Enough about me. Before the call to worship twenty adorable choristers, age three through six, sang to and about Mom.  Two of them, no more than four years old, spontaneously and obliviously nuzzled one another like puppies, to the tittering of the congregation.  A tenor soloist sang "Prayer for Mothers" to a full house downstairs and up, lots of generation Xers with their growing children, suits and ties tastefully coordinated, the women using a minimum of cosmetics to achieve the pert suburban look.  Before the songs began a very tall fellow walked into an adjacent pew and asked me if I was Bob Howard.  "None other," I replied.  John Thorbeck, Joanne's husband picked me out from all the rest, which I thought remarkable until I realized I was probably the only octogenarian present.  John, an MBA from Harvard (no, they met at St. Olaf), worked for shoe manufacturing companies and has recently co-authored a book on modern manufacturing (and how to do it the right way!).   He and their two adolescent children, one in high school and the other at the University of Oregon, will join mom and dad when they trek east to begin Joanne's new pastorate on August 1st. 

    Pastor Masback seamlessly emceed the worship with a sense of humor and occasional self-deprecation.  It was clear to this former pastor that Skip knows his congregation thoroughly and intimately, readily naming names in prayer, and, during the post-service congregational meeting, filling in information which temporarily evaded a Search Committee spokeswoman, sometimes anticipating such lapses.  He also knows how to let others' light shine: during the Blessing of the Babies, an event I have seen or heard nowhere else, in which hands were laid on the brow of an infant who qualified for the honor by being less than a year old; the event  preceded and explained by words of tenderness and wisdom by associate pastor Jonah.

    We sang three hymns, two of which were modified for Mother's Day: "Faith of Our Mothers" to the same tune, St. Catherine, which will probably be sung again the third Sunday in June; and "How Can We Name a Love," to the tune Terra Beata, most often sung as "This Is My Father's World."  But not this day!

    The sermon was, of course, the piece de resistance.  I think I was more nervous than Joanne or Skip.  I shouldn't have been.  Joanne stood comfortably behind and beside the pulpit.  One could see she had been there before and knew what she was doing.  The sermon title, "Spring Cleaning with Basic L," a message about getting our souls in order, was set up with reminiscences of Mom and Basic H.  The latter, a cleaning solution which must be more popular in the heartland than on our coast (I had never heard of it before) has multiple uses, from "cleaning bug guts on the window" (not a quote from the sermon; from an ad on the product's website) to brushing teeth.  Basic L, you guessed it, is love, not just any kind but that which is defined in John 15, the morning text, in which Jesus tells his disciples "to love one another as I have loved you."  Basic L is also good for everything.  Along the way in a three point sermon Joanne made reference to a troubled doubter in her Oregon Bible class, Henry Ward Beecher, and John Calvin.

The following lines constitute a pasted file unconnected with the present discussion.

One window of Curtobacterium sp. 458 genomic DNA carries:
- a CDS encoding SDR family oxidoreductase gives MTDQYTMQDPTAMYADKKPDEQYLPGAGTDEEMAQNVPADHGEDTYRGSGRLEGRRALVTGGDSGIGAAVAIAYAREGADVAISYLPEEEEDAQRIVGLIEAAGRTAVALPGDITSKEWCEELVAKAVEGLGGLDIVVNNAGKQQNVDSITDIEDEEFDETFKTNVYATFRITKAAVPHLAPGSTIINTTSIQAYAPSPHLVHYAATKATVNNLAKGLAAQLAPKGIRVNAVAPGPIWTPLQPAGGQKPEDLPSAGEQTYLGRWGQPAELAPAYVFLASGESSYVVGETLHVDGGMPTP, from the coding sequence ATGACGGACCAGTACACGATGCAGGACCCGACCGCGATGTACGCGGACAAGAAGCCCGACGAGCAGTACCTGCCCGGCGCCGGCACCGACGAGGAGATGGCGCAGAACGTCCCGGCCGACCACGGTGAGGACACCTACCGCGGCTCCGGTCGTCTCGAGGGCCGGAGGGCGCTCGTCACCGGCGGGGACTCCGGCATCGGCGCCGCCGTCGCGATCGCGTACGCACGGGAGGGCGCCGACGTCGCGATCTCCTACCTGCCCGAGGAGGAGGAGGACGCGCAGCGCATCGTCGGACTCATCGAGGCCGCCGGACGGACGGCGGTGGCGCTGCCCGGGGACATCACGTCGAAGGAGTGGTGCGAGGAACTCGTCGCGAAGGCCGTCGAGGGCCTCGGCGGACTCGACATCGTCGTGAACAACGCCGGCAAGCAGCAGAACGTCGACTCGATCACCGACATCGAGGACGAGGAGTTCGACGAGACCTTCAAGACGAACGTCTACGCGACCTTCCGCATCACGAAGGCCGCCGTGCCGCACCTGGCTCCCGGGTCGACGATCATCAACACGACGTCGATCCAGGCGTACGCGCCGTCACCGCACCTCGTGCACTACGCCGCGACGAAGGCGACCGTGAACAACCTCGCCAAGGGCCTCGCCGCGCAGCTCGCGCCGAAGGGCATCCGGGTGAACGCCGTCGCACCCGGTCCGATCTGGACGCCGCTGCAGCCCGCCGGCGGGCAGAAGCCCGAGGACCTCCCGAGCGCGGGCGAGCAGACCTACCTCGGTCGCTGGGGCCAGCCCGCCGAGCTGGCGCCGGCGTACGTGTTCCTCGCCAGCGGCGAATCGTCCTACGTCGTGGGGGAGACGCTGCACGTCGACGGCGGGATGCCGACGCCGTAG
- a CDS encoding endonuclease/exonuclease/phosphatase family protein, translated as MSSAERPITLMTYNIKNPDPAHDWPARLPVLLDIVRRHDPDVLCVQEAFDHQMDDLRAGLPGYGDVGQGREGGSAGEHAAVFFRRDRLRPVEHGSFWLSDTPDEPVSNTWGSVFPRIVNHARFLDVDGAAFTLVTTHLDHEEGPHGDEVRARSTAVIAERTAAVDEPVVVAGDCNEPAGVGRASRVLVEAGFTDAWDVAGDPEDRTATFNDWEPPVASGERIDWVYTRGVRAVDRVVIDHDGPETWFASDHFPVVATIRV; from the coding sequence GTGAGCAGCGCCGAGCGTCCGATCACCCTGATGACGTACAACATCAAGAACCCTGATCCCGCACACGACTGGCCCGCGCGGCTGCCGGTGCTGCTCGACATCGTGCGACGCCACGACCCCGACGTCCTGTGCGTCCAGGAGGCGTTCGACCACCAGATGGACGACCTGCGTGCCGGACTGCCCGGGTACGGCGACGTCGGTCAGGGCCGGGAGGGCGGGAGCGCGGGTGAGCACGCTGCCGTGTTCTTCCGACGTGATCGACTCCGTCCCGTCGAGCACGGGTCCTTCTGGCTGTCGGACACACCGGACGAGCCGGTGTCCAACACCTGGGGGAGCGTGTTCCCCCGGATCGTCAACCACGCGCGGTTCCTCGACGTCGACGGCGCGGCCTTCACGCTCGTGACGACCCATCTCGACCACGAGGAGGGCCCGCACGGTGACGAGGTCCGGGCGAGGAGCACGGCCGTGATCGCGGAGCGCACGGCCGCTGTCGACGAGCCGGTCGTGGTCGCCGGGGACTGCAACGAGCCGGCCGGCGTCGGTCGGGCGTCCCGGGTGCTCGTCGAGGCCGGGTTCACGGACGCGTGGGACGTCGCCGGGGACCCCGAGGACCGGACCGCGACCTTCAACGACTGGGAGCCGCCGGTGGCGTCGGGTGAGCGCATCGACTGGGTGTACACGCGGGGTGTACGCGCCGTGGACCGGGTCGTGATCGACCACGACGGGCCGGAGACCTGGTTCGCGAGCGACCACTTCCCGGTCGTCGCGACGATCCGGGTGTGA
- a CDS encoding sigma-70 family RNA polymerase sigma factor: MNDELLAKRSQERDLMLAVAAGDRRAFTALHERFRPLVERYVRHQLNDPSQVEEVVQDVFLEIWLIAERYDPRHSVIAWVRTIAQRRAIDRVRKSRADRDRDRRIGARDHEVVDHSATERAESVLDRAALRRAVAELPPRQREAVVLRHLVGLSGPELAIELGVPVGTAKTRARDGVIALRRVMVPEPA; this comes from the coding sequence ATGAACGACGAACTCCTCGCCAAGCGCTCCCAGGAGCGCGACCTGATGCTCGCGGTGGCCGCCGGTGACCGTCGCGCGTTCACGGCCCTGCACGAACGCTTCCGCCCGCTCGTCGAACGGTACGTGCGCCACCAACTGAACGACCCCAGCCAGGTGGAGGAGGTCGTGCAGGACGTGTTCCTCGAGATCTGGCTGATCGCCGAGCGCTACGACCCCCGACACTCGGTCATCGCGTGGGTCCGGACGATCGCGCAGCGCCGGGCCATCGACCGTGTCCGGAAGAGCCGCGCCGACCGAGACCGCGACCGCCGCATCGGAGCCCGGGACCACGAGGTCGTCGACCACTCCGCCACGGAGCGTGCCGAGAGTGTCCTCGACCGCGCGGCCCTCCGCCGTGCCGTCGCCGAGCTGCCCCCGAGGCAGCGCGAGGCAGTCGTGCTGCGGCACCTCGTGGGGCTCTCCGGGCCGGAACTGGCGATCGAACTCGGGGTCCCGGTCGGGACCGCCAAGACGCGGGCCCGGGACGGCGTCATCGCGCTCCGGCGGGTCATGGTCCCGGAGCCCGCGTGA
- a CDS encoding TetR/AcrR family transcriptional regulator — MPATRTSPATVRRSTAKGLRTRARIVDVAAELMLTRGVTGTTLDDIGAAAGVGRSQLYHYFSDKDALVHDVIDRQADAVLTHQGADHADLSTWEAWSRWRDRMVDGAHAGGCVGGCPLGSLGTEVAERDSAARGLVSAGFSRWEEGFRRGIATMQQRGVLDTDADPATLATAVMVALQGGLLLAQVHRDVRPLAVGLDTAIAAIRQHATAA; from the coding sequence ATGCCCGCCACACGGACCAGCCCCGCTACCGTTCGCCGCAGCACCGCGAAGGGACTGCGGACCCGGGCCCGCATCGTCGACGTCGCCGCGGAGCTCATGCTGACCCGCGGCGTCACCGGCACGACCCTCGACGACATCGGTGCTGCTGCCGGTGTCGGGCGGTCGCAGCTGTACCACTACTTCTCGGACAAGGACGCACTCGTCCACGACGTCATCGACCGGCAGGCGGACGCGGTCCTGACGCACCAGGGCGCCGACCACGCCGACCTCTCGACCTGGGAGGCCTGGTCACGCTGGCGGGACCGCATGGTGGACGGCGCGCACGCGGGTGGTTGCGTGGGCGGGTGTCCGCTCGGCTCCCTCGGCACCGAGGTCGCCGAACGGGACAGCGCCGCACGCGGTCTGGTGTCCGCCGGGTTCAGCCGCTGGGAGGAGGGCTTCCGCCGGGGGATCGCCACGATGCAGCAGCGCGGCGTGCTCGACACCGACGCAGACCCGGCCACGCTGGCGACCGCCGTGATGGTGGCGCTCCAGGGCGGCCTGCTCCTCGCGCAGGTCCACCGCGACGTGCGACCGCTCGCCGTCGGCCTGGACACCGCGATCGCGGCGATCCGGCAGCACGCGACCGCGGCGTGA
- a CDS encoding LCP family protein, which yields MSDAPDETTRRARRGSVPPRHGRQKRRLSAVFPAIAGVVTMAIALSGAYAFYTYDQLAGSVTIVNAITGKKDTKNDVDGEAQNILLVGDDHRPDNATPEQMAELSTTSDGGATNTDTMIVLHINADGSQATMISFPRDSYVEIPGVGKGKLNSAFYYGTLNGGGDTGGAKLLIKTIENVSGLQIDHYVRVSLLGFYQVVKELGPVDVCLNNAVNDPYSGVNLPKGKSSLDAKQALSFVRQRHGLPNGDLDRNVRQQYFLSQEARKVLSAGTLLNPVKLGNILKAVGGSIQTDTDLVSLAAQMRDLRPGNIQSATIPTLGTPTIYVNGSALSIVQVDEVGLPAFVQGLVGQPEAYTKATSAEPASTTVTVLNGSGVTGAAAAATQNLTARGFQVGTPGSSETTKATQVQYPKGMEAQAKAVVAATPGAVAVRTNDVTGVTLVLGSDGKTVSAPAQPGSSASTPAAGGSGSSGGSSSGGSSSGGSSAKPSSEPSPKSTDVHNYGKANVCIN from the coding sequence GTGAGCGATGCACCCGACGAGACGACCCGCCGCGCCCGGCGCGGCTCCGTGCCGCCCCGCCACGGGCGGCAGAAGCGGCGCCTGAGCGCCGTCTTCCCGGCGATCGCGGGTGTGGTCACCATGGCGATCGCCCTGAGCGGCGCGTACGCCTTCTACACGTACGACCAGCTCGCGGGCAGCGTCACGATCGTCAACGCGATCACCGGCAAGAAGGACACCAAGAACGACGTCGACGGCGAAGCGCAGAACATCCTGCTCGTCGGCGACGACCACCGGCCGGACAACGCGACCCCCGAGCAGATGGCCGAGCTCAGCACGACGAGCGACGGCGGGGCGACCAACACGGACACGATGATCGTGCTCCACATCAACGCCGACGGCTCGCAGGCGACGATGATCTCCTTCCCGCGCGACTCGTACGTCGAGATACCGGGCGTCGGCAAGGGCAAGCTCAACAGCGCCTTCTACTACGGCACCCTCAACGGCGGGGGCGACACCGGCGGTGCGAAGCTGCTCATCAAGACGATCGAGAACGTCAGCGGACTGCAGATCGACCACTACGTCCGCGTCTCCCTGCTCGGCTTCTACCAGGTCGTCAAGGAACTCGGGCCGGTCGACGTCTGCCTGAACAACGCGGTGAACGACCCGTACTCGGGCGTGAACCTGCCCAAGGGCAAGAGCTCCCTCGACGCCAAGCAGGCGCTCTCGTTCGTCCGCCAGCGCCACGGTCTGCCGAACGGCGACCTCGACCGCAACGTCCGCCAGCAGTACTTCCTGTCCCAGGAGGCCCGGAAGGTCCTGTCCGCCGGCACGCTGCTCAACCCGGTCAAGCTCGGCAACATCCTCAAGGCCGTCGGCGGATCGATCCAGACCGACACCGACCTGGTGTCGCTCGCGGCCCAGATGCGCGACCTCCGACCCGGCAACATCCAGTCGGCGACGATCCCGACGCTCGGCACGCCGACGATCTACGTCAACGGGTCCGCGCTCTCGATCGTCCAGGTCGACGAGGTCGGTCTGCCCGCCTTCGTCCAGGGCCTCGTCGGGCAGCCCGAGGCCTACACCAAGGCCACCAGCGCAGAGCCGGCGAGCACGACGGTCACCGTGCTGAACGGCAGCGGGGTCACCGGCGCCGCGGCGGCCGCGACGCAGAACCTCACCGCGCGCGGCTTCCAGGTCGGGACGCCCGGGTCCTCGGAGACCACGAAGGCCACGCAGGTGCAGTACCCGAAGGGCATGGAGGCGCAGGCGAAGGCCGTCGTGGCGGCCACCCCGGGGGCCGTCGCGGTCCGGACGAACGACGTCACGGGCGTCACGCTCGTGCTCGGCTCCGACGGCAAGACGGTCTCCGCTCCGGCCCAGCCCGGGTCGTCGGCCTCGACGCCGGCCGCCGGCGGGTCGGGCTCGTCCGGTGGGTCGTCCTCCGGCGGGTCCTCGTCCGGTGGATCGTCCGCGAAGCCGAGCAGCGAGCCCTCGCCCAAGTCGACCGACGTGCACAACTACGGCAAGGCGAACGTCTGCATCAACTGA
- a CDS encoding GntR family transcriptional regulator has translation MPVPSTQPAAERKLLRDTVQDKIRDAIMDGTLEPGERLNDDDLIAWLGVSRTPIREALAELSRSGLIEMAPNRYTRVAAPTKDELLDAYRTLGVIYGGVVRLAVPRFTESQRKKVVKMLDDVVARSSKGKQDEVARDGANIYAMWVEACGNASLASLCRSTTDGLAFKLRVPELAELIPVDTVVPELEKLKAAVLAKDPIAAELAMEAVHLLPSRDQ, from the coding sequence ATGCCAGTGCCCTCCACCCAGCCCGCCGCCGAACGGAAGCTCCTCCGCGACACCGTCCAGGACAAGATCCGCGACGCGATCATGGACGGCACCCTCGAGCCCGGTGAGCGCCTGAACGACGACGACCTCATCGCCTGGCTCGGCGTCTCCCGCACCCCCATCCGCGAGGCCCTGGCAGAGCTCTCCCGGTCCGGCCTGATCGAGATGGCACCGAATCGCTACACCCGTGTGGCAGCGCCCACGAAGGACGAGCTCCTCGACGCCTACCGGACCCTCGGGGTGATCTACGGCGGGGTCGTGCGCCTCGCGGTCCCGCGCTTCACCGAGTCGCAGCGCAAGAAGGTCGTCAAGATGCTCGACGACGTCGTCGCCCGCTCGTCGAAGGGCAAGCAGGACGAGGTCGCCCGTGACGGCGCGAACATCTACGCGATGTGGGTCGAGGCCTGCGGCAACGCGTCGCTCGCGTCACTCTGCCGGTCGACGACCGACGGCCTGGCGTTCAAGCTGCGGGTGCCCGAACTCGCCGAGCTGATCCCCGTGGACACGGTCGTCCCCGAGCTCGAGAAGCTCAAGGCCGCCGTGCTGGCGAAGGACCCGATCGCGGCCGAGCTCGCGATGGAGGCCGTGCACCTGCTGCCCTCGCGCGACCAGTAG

Which prompts an observation I've made before, about the need in the present moment for pastors and preachers commensurate in education and experience with the congregations they lead. New Canaan is home to NYC executives, many of them with graduate degrees.  The chairperson of the New Canaan Search Committee was born in France, educated at Cambridge as a lawyer, and now runs a company headquartered Westport CT. The hostess of the reception for Joanne and John following the service wanted to know, as I sat beside her, what books I was reading. I listed out the more recent purchases for my Kindle, including Hemingway and Mark Twain, with a trio of Stieg Larson thrown in.  She nodded in recognition of these authors, liking a Larson-based movie but unwilling to read about the violence done to the girl with the dragon tattoo. My conversationalist will be sitting in front of Joanne every Sunday.  And Joanne, with her ThD and her ability to translate intelligence about Scripture and people into engaging sermons on spiritual themes (as evident this Mother's Day) promotes her as the kind of ordained clergy a large and educationally-accomplished congregation needs. 

    Yeah, five halos.  Credit Pastor Swenson with pulling down the fifth.